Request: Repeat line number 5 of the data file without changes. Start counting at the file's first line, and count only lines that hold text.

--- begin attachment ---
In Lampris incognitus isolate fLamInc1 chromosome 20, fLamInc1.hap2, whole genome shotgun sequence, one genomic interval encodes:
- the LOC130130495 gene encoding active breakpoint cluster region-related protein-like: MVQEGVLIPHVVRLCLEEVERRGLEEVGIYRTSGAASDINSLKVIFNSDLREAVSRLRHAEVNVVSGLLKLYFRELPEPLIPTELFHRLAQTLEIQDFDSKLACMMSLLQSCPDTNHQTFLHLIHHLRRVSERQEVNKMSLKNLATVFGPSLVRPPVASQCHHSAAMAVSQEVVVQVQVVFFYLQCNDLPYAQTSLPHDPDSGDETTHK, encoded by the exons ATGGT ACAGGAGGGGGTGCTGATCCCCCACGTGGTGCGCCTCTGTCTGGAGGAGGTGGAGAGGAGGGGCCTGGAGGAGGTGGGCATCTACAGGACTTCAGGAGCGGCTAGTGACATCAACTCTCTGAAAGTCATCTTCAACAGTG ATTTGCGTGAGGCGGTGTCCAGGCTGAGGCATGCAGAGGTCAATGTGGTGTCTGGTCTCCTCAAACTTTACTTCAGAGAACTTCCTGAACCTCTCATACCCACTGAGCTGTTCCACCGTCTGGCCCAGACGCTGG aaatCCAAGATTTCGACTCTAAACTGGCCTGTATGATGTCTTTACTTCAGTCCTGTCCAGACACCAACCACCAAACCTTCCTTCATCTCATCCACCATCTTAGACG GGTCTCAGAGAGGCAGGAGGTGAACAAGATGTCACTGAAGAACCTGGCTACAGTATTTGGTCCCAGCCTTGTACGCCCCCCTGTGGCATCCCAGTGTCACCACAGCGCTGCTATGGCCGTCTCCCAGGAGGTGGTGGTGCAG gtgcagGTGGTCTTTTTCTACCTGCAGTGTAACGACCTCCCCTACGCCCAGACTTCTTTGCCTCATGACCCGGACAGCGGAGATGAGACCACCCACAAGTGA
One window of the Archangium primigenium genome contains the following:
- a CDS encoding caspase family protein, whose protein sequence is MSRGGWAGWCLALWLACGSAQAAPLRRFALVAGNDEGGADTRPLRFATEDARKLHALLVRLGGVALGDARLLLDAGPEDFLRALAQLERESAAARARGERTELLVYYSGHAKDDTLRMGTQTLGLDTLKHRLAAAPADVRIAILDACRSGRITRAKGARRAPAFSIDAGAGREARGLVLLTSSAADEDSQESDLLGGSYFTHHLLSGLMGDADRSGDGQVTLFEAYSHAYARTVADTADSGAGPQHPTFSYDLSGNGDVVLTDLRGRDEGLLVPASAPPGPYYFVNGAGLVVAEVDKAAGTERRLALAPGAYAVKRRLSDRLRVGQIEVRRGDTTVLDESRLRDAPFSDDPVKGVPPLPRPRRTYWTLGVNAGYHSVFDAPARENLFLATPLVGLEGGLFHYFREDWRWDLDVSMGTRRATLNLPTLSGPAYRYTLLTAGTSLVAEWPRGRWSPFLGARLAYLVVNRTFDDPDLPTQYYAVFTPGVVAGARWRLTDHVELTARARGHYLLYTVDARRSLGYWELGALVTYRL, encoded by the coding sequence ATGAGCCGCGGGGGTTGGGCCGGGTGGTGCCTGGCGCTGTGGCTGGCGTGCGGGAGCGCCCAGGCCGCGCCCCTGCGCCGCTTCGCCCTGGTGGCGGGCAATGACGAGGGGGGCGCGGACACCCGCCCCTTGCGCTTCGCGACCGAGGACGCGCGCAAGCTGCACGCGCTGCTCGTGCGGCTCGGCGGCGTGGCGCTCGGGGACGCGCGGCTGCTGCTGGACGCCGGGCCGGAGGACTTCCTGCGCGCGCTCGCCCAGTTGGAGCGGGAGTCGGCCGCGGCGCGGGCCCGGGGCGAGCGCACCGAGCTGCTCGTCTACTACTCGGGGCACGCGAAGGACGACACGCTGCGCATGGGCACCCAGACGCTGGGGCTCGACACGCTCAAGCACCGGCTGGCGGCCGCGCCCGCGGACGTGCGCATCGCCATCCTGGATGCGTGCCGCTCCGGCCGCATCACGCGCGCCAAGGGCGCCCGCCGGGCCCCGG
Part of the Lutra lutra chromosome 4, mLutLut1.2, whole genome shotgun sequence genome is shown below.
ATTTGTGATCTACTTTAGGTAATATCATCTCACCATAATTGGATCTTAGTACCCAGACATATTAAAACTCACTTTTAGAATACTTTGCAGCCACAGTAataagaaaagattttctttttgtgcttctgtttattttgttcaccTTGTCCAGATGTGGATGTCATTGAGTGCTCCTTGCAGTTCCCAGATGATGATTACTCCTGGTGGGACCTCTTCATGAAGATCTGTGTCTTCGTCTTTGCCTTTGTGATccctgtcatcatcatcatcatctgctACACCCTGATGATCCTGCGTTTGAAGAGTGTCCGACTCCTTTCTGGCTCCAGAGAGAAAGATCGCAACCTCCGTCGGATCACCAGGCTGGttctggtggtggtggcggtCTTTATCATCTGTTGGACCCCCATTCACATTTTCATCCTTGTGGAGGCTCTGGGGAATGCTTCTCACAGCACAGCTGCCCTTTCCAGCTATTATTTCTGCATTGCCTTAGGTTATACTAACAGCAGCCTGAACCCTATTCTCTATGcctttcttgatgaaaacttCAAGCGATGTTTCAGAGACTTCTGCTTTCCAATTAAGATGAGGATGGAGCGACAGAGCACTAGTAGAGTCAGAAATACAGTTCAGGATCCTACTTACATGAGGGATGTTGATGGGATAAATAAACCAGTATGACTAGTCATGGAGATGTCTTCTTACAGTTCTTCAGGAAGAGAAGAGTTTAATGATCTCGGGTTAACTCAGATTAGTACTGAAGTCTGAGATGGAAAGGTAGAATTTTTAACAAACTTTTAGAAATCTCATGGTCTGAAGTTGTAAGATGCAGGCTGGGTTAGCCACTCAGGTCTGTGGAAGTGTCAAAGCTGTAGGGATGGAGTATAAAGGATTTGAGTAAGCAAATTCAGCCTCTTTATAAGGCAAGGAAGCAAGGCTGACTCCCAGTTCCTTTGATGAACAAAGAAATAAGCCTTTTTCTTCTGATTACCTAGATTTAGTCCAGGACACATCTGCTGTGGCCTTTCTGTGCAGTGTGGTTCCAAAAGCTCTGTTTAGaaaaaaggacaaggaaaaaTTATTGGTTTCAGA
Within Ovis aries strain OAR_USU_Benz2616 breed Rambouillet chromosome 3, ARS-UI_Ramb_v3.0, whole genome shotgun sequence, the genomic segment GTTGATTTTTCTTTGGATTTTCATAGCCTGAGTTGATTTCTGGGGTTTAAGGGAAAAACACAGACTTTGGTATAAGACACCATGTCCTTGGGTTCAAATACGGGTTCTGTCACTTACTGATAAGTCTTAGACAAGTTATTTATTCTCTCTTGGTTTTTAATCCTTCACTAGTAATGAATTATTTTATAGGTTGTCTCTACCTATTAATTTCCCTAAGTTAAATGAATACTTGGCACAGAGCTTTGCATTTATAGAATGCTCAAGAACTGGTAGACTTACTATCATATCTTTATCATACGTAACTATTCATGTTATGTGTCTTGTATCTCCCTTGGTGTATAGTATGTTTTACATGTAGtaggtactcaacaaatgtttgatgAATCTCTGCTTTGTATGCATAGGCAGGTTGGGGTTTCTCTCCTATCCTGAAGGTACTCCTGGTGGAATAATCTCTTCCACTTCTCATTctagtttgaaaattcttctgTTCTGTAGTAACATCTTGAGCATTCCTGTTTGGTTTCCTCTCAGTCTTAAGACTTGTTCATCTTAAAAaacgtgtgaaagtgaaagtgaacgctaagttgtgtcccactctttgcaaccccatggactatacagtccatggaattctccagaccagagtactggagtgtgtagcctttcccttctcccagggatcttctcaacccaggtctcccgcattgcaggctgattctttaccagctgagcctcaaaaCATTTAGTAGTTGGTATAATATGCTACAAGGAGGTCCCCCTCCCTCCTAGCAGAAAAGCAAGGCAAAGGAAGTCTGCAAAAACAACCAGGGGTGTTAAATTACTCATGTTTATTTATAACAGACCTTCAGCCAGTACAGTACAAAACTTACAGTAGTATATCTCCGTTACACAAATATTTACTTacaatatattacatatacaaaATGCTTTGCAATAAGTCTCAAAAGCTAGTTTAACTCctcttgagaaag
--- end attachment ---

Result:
Part of the Lutra lutra chromosome 4, mLutLut1.2, whole genome shotgun sequence genome is shown below.